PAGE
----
Catalytic converters were stolen from six cars in Belcamp and one in Aberdeen the first weekend in December, according to the Harford County Sheriff’s Office.
Three were stolen from cars on Grey’s Run Circle, in the 4300 block of Carlyle Garth, the 1200 block of Brice Court and the 4300 block of Horner Lane, according to Cristie Hopkins, director of media relations for the Sheriff’s Office.
The three others were stolen from cars at Next Car, an automotive business in the 4300 block of Pulaski Highway in Belcamp, Hopkins said.
“We believe they were all targeted overnight Dec. 1,” she said.
A converter was also reported stolen Dec. 1 from the 800 block of Long Drive in Aberdeen, according to Aberdeen Police Lt. Will Reiber.
He said the owner of the vehicle had already replaced it himself and did not want to file a police report, Reiber said.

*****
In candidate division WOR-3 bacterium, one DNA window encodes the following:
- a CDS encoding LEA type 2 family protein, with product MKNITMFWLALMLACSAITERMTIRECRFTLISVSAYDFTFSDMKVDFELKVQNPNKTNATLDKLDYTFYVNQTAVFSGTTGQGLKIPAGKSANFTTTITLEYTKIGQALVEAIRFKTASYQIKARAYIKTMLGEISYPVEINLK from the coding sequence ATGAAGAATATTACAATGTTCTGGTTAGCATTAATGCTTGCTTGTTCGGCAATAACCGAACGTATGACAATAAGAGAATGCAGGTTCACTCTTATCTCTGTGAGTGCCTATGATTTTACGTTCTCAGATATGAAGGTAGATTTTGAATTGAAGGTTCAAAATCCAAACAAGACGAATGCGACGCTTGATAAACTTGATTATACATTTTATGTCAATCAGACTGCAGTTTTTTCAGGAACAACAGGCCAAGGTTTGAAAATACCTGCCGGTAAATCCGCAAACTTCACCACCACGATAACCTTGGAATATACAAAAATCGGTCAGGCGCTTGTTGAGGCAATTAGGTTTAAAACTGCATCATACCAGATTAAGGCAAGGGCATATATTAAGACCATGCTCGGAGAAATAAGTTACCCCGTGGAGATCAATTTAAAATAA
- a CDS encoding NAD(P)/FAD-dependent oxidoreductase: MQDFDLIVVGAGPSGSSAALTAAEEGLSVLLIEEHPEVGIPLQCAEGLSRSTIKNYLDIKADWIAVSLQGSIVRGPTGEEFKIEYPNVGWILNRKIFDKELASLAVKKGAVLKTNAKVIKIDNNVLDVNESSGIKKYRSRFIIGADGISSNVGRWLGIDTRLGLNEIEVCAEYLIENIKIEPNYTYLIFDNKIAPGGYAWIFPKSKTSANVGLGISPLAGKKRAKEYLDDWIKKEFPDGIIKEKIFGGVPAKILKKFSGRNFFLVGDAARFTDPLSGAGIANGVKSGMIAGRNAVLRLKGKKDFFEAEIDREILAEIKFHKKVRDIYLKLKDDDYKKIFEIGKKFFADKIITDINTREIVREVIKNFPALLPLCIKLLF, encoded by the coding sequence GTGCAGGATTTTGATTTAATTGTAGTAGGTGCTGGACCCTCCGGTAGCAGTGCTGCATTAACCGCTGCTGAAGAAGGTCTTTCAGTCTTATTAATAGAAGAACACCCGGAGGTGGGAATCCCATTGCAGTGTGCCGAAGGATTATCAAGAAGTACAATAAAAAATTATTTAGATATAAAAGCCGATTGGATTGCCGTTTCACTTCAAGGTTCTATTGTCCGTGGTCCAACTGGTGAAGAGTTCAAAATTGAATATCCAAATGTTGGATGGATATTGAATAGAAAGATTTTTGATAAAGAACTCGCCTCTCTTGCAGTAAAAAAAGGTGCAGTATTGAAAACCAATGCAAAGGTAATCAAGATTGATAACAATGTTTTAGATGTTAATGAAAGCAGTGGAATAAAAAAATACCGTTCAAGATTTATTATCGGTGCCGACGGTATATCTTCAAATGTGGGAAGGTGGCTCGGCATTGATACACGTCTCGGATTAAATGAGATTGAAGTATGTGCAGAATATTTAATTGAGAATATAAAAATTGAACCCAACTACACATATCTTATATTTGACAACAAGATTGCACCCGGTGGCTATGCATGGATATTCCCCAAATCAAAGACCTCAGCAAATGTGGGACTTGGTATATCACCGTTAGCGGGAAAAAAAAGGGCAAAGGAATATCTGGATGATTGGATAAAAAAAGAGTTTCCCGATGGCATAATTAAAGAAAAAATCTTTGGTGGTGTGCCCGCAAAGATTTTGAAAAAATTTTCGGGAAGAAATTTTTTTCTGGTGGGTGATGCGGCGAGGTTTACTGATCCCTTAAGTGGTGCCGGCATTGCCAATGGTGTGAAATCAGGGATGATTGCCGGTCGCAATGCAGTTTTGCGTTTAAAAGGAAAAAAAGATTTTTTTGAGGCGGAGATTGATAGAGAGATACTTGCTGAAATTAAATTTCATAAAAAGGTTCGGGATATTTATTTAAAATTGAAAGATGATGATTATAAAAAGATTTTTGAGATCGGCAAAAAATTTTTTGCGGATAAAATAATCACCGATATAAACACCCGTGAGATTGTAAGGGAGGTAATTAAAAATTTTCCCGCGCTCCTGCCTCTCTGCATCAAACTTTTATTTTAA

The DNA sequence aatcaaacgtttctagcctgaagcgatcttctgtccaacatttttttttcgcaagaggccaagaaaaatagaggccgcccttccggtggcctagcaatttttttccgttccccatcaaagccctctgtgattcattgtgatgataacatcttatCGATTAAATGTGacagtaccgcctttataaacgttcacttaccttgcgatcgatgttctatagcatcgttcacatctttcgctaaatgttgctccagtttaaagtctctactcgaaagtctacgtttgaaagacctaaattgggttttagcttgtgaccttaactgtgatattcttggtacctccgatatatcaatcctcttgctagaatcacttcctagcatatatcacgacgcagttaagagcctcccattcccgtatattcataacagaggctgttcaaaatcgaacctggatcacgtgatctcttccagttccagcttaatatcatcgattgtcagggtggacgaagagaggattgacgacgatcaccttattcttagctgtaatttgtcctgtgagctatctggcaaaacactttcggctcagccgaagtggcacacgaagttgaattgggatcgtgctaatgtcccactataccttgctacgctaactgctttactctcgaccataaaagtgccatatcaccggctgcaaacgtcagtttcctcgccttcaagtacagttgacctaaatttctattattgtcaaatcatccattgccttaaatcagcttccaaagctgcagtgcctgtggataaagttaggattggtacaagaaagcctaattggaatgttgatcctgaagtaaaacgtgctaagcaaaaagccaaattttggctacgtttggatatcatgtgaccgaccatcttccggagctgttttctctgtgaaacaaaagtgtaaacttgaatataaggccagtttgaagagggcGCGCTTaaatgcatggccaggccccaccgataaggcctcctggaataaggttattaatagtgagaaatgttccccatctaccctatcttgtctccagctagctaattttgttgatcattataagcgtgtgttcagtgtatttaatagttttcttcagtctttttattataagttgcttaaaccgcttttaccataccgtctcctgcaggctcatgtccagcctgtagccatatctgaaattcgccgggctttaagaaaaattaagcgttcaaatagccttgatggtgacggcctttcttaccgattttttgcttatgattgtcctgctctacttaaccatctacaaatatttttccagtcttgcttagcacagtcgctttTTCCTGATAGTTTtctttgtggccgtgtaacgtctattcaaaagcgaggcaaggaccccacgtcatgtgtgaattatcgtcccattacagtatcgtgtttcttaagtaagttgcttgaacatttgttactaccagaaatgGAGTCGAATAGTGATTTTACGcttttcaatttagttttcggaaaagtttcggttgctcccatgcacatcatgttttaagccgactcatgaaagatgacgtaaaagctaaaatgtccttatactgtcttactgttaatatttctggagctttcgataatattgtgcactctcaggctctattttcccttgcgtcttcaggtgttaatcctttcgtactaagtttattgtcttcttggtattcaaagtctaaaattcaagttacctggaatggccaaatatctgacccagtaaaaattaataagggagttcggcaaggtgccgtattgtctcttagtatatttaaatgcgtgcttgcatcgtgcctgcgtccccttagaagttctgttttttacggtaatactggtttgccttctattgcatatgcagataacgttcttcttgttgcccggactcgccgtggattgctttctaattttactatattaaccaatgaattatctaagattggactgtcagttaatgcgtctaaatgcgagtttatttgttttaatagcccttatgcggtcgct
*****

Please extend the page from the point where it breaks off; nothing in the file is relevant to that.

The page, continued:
It’s likely the same person or group stole the six converters “based on the way they’re all grouped together” and they were all stolen the same night, Hopkins said.
Thefts such as these are often a drug-motivated crime, she said. The parts are stolen then sold to scrap yards for cash, similar to thefts of air-conditioning units or copper wire.
“I can’t say for sure in these cases because a suspect has not been identified to know the exact motivation, but a lot of times we see things like this stemming from the heroin epidemic,” Hopkins said. “Suspects like in this case, are generally dealing in high volumes. They travel up and town the corridor to find a bulk of items to scrap at once.”
None of the residential thefts were reported until the morning, when the residents either came out to start their car or noticed the damage, she said. In one of them, the resident heard a noise outside overnight but didn’t call police.
“It goes back to ‘See something, say something.’ If you hear someone tampering with a vehicle or see something, call us,” Hopkins said. “We’ll have the opportunity to get out there and possibly identify a suspect while they’re still in the area.”
If they wait until morning to call, the suspects are long gone, she said.
“A lot of times people don’t want to report something because they’re not exactly sure what’s going on,” she said. “If something’s not right, call us, that’s what we’re here for.”